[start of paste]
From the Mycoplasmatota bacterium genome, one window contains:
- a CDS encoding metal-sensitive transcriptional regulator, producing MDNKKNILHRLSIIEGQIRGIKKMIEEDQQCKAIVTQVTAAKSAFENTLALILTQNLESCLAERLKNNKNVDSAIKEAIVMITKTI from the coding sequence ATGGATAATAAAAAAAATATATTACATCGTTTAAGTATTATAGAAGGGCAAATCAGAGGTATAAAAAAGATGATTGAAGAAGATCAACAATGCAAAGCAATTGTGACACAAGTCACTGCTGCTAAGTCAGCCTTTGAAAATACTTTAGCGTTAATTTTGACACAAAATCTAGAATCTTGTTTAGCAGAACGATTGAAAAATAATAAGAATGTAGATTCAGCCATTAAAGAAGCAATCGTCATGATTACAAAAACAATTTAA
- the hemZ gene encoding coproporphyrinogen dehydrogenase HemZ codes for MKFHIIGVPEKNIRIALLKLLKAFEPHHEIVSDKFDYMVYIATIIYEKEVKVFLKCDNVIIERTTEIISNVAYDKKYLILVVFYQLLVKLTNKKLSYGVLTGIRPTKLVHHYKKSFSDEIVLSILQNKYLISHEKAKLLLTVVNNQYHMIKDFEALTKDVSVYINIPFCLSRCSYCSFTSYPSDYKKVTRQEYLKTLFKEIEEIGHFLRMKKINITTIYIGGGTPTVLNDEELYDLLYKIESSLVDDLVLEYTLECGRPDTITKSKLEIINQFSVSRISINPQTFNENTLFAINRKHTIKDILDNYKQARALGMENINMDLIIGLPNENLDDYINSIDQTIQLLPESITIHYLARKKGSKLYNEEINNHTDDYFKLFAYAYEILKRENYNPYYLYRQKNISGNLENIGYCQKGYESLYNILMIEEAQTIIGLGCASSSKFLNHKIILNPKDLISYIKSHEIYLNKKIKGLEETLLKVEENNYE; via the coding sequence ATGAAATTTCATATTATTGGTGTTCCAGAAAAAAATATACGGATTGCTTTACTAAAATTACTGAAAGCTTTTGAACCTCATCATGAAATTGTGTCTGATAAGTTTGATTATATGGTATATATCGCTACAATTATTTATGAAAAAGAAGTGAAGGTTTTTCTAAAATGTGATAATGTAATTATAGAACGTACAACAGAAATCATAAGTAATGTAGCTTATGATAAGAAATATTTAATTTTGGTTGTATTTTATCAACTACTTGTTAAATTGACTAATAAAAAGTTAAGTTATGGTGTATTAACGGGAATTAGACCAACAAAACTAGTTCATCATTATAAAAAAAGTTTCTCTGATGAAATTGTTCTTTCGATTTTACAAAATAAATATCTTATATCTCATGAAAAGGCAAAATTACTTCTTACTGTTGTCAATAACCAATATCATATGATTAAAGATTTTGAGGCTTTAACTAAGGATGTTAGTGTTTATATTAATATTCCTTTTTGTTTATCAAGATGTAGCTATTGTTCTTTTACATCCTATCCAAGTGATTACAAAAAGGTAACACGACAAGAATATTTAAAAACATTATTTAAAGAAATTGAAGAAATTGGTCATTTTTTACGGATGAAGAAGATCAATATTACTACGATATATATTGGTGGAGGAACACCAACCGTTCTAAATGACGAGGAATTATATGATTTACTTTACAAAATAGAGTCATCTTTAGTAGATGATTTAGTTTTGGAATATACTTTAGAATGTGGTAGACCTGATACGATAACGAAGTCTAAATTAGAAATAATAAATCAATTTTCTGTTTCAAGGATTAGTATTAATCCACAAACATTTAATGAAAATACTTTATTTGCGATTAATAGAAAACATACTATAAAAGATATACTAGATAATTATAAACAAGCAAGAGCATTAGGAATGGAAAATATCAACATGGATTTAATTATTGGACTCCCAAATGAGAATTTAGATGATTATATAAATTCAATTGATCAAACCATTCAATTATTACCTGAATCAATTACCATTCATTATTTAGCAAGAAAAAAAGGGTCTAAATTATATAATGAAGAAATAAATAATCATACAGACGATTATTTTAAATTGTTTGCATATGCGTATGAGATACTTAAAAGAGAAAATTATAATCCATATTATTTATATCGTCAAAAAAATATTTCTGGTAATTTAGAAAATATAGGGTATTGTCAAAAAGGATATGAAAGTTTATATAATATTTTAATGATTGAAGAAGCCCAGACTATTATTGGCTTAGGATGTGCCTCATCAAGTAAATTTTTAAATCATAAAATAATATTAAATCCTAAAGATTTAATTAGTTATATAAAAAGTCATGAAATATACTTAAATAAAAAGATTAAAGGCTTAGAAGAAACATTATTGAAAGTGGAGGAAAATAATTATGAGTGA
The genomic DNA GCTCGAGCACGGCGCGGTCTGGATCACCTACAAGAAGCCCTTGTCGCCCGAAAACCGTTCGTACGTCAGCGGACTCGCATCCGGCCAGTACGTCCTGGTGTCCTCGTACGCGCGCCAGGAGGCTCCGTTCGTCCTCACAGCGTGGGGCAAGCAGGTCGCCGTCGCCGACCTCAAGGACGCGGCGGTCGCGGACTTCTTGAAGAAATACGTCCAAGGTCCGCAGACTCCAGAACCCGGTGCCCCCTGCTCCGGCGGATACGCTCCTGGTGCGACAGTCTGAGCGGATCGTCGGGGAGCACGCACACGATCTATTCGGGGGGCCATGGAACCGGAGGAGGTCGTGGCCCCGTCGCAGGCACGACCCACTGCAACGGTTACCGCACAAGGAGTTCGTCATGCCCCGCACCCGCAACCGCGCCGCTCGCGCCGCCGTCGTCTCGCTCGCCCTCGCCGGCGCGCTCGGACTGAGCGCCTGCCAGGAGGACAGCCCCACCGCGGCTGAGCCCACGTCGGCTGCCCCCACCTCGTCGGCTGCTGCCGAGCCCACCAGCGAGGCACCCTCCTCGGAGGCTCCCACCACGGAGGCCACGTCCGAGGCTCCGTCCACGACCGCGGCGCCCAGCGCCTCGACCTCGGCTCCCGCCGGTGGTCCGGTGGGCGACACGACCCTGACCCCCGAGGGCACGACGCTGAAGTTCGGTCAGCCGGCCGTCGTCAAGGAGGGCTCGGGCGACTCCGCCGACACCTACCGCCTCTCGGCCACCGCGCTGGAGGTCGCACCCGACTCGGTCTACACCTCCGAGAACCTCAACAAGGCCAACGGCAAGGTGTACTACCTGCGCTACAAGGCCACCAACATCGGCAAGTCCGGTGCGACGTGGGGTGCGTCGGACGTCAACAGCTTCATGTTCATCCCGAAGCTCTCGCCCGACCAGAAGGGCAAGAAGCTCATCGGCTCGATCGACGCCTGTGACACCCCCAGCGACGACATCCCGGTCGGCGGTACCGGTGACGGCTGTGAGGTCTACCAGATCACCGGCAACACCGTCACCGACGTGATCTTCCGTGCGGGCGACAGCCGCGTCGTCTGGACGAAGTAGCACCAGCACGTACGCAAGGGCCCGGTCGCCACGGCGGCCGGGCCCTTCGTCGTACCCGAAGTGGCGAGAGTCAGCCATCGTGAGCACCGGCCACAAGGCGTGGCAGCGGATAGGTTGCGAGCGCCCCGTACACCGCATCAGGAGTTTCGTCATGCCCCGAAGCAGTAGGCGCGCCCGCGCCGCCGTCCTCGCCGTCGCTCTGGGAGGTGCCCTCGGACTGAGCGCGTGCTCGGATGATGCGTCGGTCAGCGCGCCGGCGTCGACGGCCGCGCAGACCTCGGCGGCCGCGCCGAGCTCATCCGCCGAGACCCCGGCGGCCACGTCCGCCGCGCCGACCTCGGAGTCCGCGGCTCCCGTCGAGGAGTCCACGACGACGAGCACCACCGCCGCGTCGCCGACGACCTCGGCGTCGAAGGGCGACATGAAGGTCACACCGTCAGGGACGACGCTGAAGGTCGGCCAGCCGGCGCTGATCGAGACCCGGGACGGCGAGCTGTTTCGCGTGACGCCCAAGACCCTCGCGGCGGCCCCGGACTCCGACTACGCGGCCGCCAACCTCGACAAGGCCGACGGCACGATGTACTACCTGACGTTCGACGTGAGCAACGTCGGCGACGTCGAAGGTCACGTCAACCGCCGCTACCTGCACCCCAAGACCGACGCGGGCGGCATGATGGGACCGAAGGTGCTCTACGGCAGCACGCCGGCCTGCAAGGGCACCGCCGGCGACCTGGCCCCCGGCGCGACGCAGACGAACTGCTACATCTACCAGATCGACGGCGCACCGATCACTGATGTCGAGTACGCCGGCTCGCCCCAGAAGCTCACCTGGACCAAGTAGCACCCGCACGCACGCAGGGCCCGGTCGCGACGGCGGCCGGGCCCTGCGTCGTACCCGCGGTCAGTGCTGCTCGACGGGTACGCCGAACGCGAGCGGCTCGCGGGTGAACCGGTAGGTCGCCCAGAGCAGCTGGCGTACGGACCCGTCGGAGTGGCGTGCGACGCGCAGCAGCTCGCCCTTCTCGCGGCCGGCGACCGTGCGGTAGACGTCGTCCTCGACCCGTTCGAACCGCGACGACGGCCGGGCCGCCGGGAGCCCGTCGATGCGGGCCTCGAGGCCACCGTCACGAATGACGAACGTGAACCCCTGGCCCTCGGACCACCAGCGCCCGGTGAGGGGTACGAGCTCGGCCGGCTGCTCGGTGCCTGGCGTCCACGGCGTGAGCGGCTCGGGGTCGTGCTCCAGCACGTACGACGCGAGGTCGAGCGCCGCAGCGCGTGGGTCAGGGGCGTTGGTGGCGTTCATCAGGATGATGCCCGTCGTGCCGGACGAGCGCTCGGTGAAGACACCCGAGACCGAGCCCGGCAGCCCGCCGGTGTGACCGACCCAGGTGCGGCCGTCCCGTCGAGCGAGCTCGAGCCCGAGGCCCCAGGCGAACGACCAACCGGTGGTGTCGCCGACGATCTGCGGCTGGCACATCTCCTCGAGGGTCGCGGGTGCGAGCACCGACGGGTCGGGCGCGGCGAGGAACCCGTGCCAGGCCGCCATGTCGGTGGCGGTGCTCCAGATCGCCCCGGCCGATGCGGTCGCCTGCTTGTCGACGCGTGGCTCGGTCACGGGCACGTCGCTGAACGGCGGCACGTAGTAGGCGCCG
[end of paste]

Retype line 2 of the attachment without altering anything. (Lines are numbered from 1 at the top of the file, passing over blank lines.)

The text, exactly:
- a CDS encoding metal-sensitive transcriptional regulator, producing MDNKKNILHRLSIIEGQIRGIKKMIEEDQQCKAIVTQVTAAKSAFENTLALILTQNLESCLAERLKNNKNVDSAIKEAIVMITKTI from the coding sequence ATGGATAATAAAAAAAATATATTACATCGTTTAAGTATTATAGAAGGGCAAATCAGAGGTATAAAAAAGATGATTGAAGAAGATCAACAATGCAAAGCAATTGTGACACAAGTCACTGCTGCTAAGTCAGCCTTTGAAAATACTTTAGCGTTAATTTTGACACAAAATCTAGAATCTTGTTTAGCAGAACGATTGAAAAATAATAAGAATGTAGATTCAGCCATTAAAGAAGCAATCGTCATGATTACAAAAACAATTTAA